Diplomatic Secrecy Will Undermine the Transparency of the Foreign Service
The Foreign Service Act, which requires officials to maintain diplomatic secrecy, goes into effect in June. However, the definition of this secrecy itself is very general and prone to arbitrary interpretations.
This approach to diplomatic secrecy, along with the possible disciplinary liability of officials for failing to respect it, may induce a refusal to grant access to public information.
The new exception to the principle of transparency in public life was introduced despite the existence of parallel provisions on the protection of classified information that may apply to information held by the Foreign Service.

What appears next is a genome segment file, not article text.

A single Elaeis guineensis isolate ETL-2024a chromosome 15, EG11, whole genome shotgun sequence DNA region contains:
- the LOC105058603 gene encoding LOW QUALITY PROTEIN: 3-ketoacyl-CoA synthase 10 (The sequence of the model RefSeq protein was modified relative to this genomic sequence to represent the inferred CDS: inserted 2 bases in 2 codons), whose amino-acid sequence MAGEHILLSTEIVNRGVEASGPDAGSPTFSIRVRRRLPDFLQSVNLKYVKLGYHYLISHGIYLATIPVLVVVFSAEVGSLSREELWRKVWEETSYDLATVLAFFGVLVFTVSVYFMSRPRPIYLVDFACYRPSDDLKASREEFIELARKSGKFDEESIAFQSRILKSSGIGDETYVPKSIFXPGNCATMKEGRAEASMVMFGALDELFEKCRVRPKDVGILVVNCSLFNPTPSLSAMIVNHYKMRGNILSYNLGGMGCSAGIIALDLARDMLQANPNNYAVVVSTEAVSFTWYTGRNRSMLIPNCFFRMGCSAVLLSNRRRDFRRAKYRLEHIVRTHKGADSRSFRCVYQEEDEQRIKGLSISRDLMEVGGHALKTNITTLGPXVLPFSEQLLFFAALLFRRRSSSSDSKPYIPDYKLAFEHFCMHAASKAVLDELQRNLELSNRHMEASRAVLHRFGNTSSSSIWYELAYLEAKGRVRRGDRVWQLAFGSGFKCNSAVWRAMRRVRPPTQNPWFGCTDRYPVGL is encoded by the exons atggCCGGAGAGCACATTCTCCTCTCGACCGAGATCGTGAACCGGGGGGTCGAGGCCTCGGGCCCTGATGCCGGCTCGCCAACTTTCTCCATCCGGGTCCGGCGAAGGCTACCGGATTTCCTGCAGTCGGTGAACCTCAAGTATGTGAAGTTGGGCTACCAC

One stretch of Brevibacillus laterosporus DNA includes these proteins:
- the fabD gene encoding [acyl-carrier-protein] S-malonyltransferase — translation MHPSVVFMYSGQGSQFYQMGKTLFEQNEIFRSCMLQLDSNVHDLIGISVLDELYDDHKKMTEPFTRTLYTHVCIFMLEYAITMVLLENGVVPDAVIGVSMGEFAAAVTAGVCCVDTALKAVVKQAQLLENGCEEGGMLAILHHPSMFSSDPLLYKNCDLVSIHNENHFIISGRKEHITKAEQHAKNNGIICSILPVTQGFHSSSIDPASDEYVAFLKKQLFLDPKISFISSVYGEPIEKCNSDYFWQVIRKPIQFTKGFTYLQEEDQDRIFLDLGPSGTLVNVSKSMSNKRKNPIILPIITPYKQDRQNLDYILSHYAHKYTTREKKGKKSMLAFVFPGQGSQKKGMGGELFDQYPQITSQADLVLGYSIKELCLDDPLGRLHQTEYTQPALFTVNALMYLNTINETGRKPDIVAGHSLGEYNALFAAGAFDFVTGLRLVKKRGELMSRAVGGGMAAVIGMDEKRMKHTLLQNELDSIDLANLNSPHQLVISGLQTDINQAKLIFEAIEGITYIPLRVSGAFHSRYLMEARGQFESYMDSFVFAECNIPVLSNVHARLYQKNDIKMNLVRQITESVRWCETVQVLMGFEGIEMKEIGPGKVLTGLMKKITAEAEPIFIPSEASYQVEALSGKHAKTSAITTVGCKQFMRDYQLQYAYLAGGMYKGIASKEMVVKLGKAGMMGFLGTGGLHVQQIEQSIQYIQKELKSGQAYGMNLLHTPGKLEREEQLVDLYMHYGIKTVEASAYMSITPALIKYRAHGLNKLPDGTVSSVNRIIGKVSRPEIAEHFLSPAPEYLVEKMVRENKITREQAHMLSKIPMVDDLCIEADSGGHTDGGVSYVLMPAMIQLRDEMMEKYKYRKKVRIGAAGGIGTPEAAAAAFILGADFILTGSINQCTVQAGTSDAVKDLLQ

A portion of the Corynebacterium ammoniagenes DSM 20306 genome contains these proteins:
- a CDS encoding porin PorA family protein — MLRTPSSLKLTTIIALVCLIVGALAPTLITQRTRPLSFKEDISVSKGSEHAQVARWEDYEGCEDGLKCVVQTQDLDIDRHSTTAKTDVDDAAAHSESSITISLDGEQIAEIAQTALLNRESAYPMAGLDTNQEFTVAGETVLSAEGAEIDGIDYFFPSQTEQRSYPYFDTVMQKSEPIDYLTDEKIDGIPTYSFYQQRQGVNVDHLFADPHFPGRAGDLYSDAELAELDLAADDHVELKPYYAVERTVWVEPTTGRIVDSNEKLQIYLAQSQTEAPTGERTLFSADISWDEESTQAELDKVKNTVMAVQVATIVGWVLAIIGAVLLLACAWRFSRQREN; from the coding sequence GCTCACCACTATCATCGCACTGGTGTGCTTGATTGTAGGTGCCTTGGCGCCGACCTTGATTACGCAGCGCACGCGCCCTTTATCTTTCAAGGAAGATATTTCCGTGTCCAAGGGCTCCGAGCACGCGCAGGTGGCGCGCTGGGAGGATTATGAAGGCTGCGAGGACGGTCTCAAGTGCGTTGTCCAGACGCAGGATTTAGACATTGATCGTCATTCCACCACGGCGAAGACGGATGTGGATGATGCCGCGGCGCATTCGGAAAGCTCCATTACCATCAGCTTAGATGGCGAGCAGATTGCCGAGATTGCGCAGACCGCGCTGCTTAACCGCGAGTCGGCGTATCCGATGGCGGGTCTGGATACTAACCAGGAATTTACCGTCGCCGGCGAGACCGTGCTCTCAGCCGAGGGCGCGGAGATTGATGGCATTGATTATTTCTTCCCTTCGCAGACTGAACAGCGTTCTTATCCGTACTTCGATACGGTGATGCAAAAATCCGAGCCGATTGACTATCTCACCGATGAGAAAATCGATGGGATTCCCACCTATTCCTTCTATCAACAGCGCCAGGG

he German experience, where information the disclosure of which could harm foreign relations is classified, shows that such a general formulation of exceptions to the principle of transparency of public life may greatly limit the possibilities of a citizen when access to public information is denied.
Contact the author:
Piotr Oliński, FOR Junior Analyst
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